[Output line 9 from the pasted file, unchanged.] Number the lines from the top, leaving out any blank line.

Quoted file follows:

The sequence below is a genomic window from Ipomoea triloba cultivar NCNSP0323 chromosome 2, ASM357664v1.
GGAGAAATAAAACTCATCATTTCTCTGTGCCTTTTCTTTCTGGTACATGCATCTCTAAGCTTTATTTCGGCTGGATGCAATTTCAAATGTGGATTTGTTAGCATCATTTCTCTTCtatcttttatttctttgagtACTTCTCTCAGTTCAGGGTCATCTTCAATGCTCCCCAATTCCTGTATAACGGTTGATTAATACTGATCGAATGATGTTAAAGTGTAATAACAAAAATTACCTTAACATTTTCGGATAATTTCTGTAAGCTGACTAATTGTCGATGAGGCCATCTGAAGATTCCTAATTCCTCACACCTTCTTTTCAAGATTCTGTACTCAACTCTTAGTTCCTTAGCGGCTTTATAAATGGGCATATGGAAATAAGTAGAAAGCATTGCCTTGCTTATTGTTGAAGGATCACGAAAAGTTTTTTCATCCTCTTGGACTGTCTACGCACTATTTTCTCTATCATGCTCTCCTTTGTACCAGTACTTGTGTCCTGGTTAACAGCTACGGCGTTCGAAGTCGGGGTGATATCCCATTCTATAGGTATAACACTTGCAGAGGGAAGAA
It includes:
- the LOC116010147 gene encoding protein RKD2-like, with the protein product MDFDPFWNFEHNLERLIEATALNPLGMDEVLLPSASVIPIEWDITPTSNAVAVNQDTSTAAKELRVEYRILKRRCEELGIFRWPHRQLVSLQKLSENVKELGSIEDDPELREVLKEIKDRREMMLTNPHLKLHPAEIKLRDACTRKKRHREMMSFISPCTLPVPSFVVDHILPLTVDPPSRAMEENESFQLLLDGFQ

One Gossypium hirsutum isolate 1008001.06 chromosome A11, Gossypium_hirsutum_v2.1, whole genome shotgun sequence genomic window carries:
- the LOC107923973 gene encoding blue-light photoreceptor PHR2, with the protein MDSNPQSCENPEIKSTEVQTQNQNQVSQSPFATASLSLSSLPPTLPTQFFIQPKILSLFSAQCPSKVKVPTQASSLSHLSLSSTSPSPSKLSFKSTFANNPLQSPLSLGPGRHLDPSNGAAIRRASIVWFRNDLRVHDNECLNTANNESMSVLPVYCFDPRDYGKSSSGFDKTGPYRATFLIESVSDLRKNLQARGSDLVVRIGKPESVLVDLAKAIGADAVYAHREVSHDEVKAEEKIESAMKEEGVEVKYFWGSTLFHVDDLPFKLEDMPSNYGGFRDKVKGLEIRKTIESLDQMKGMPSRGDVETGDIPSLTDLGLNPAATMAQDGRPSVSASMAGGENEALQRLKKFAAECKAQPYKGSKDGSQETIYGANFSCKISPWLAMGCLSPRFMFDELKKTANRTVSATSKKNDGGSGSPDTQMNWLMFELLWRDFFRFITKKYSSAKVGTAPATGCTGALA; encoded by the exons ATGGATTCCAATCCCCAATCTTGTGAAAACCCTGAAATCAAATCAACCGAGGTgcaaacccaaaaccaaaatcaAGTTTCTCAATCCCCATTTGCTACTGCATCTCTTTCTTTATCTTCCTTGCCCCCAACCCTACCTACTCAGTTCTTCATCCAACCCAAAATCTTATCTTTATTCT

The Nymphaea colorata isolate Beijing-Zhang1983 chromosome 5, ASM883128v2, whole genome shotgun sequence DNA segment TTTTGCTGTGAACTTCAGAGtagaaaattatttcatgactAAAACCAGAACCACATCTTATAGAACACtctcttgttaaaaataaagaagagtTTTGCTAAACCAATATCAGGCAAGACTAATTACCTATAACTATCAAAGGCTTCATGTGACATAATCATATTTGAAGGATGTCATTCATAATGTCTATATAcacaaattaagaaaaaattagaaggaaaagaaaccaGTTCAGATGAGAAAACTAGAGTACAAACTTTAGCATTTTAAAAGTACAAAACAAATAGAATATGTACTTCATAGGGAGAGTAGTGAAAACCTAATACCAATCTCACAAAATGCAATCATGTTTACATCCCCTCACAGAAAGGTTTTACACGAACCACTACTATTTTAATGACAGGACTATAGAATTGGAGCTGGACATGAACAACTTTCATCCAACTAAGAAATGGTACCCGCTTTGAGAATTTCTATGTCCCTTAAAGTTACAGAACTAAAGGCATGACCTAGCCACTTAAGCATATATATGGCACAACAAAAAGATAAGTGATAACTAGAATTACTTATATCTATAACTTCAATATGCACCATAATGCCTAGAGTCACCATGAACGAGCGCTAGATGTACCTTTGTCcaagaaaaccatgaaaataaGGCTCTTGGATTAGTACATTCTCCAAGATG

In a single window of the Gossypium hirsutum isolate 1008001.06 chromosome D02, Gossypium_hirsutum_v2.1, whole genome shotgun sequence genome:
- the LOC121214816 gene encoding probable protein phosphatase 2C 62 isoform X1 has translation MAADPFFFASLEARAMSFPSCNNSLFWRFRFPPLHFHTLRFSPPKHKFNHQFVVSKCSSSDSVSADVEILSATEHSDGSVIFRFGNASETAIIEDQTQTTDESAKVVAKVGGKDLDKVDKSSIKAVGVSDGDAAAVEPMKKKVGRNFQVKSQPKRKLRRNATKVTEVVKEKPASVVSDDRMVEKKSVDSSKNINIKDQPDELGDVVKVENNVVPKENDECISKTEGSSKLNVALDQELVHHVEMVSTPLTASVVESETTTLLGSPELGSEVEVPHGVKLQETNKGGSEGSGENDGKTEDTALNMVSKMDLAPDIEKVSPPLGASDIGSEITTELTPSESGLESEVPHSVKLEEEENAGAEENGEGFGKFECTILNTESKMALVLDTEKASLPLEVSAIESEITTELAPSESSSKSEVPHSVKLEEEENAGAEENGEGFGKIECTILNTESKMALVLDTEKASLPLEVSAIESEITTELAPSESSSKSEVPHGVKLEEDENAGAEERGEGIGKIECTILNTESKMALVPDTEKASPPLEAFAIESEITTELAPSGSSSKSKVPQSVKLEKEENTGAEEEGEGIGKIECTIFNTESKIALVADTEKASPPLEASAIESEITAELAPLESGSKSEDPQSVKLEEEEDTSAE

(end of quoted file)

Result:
- the LOC121214816 gene encoding probable protein phosphatase 2C 62 isoform X1 has translation MAADPFFFASLEARAMSFPSCNNSLFWRFRFPPLHFHTLRFSPPKHKFNHQFVVSKCSSSDSVSADVEILSATEHSDGSVIFRFGNASETAIIEDQTQTTDESAKVVAKVGGKDLDKVDKSSIKAVGVSDGDAAAVEPMKKKVGRNFQVKSQPKRKLRRNATKVTEVVKEKPASVVSDDRMVEKKSVDSSKNINIKDQPDELGDVVKVENNVVPKENDECISKTEGSSKLNVALDQELVHHVEMVSTPLTASVVESETTTLLGSPELGSEVEVPHGVKLQETNKGGSEGSGENDGKTEDTALNMVSKMDLAPDIEKVSPPLGASDIGSEITTELTPSESGLESEVPHSVKLEEEENAGAEENGEGFGKFECTILNTESKMALVLDTEKASLPLEVSAIESEITTELAPSESSSKSEVPHSVKLEEEENAGAEENGEGFGKIECTILNTESKMALVLDTEKASLPLEVSAIESEITTELAPSESSSKSEVPHGVKLEEDENAGAEERGEGIGKIECTILNTESKMALVPDTEKASPPLEAFAIESEITTELAPSGSSSKSKVPQSVKLEKEENTGAEEEGEGIGKIECTIFNTESKIALVADTEKASPPLEASAIESEITAELAPLESGSKSEDPQSVKLEEEEDTSAE